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MBA Applications – Seven Points to Check Before Submitting

MBA Applications – Seven Points to Check Before Submitting

You have laboured hard over your MBA applications for the past few months and now the time has come to submit it. Even though you have gone through numerous iterations of your application form, resume and essays, there might still be some aspects that you have overlooked. Here are some things to recheck before you hit that final “submit” button.

1) MBA Application Form:

This long, exhaustive document requires you to fill out many personal and professional details, some which you may have not filled out completely the first time around. Start at the beginning and make sure that each section is filled out, the information provided is accurate and all relevant transcripts have been uploaded. Data (such as job duration, designations and number of people supervised, among others) mentioned in the form needs to be consistent with the resume.

2) Resume:

Serving as a snapshot of your work experience, education, skills and accomplishments, your resume needs to be comprehensive, but still be only one page long. If the business school you’re applying to has a set template for resumes, make sure that you adhere to it. It is critical to be consistent in your resume. Double-check that your resume is correctly formatted, with the same font, margins and currency. 

3) Essays:

This is probably where you have spent the maximum amount of time. Re-read the essays one last time before submission to ensure that there are no grammatical errors. During the MBA application process, you must have repurposed the same information for different essays for multiple business schools. Make sure that when you upload your essays, you have the right file! Errors such as the wrong school name can ruin your chances of gaining admission. 

4) Letters of Recommendation (LORs):

By now, your recommenders would have written your LORs. However, it is your responsibility to follow up with them to make sure that they have submitted the LORs before the deadline. Recommendations can be submitted before you submit your MBA applications so tell your recommenders to submit this as soon as possible. Remember, until your business school receives your LORs, your application will be considered incomplete.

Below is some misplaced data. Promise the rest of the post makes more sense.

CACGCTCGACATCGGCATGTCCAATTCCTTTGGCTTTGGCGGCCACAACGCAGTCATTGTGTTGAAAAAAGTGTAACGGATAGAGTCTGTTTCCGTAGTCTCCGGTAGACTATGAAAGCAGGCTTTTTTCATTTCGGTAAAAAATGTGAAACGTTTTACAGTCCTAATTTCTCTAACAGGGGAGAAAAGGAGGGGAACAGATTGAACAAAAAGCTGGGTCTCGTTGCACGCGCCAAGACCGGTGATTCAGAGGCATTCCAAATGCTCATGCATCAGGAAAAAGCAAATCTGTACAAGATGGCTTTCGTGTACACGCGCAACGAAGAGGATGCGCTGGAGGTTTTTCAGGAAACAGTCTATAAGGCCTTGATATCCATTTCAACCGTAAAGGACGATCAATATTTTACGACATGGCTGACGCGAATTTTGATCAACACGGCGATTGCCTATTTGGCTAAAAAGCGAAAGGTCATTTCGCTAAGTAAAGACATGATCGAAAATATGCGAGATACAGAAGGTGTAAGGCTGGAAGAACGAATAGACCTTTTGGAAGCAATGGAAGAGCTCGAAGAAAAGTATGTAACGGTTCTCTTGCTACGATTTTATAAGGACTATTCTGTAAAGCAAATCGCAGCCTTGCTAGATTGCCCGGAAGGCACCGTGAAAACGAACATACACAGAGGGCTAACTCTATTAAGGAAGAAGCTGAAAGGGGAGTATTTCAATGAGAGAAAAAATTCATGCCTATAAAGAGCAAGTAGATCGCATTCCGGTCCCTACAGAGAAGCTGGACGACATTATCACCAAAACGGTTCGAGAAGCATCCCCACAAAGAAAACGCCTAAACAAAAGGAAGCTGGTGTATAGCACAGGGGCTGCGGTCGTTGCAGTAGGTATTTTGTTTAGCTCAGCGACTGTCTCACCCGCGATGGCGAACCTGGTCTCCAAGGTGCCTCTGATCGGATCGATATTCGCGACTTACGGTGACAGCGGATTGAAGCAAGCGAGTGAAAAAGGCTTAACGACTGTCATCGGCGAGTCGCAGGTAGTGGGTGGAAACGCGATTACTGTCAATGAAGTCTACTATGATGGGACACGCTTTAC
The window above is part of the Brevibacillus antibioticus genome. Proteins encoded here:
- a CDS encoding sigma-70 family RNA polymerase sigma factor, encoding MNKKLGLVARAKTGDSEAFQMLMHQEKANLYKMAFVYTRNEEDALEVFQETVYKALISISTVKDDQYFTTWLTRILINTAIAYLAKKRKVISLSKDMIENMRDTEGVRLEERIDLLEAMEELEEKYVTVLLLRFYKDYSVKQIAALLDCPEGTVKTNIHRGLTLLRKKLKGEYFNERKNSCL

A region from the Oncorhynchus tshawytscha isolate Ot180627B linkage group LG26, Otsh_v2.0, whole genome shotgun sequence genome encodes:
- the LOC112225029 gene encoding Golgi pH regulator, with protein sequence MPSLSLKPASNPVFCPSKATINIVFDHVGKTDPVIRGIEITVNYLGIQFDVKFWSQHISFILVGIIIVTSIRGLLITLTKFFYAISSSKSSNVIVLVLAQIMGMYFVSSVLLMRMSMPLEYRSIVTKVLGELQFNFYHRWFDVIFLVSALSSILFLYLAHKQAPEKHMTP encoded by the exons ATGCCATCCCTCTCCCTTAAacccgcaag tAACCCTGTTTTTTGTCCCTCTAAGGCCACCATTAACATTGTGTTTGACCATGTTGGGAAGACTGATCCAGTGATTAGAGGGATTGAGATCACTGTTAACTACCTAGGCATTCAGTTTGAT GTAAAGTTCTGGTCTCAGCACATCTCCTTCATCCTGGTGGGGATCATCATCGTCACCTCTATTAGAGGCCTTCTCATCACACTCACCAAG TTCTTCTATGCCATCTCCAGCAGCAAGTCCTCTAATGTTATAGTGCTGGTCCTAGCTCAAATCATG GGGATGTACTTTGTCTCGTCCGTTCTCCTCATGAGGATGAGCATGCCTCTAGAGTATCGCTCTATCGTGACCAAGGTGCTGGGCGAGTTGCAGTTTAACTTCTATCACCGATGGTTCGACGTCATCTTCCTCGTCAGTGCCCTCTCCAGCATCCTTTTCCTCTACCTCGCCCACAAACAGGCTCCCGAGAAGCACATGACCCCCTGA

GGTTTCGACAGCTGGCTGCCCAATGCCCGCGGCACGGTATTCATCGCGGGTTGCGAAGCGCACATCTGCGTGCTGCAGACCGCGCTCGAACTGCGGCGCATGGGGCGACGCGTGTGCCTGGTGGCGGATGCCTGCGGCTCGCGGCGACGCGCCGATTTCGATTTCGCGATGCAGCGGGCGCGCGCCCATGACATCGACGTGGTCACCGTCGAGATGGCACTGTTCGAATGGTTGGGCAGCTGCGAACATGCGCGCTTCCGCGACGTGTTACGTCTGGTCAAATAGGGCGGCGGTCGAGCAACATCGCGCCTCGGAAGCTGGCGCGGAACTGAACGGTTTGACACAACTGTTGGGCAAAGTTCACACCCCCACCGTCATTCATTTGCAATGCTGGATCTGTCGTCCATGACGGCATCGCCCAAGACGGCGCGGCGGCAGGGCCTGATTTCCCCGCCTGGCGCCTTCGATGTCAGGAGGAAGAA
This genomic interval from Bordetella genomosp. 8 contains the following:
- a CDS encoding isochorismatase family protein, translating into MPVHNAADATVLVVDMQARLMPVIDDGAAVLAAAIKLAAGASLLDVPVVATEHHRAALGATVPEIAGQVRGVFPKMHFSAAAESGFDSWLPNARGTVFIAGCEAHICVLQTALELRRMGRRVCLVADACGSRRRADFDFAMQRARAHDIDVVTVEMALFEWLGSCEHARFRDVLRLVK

At the time of taking the test, you may not have decided your college list and as such have not gotten your scores reported. These need to be sent along with the application. Ensure that you have paid the fees and indicated where you are applying so that your desired business school gets your scores on time. 

6) Proofread Everything:

Each component of the MBA application needs to be proofread before you submit it. Check for spelling mistakes, grammatical and syntactical errors. The format that you use for numbers, figures, dates and durations should be consistent across your application. Also, use either American or British English. Avoid using industry-specific jargon and acronyms, along with colloquialism. 

7) Submission Timing:

Do NOT wait until hours before the deadline to submit your MBA applications as this may cause unnecessary delays. The servers may become slow and even crash due to overload. To avoid this, try and submit your application a few days early. In case you are applying close to the deadline, check the exact time of the deadline for each school, as they all may have different timings. Be wary of time zones, especially in the US as the East Coast and West Coast timings differ significantly. If you are not mindful, you may miss the deadline entirely.

If you feel like you are not ready to hit submit, don’t worry, you can still apply for your MBA programme in Round 2. If you have any further questions about how to apply to business school or if you need help with choosing the right school, get in touch with us.

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The fundamental role of independent educational consultants is to help students explore college opportunities and find the right place for them to succeed academically and socially. IECs don’t get students admitted—they help students demonstrate why they deserve to be admitted at appropriately chosen schools. They help students find colleges they might not have heard of—often out of their region—and they help students put their best foot forward.

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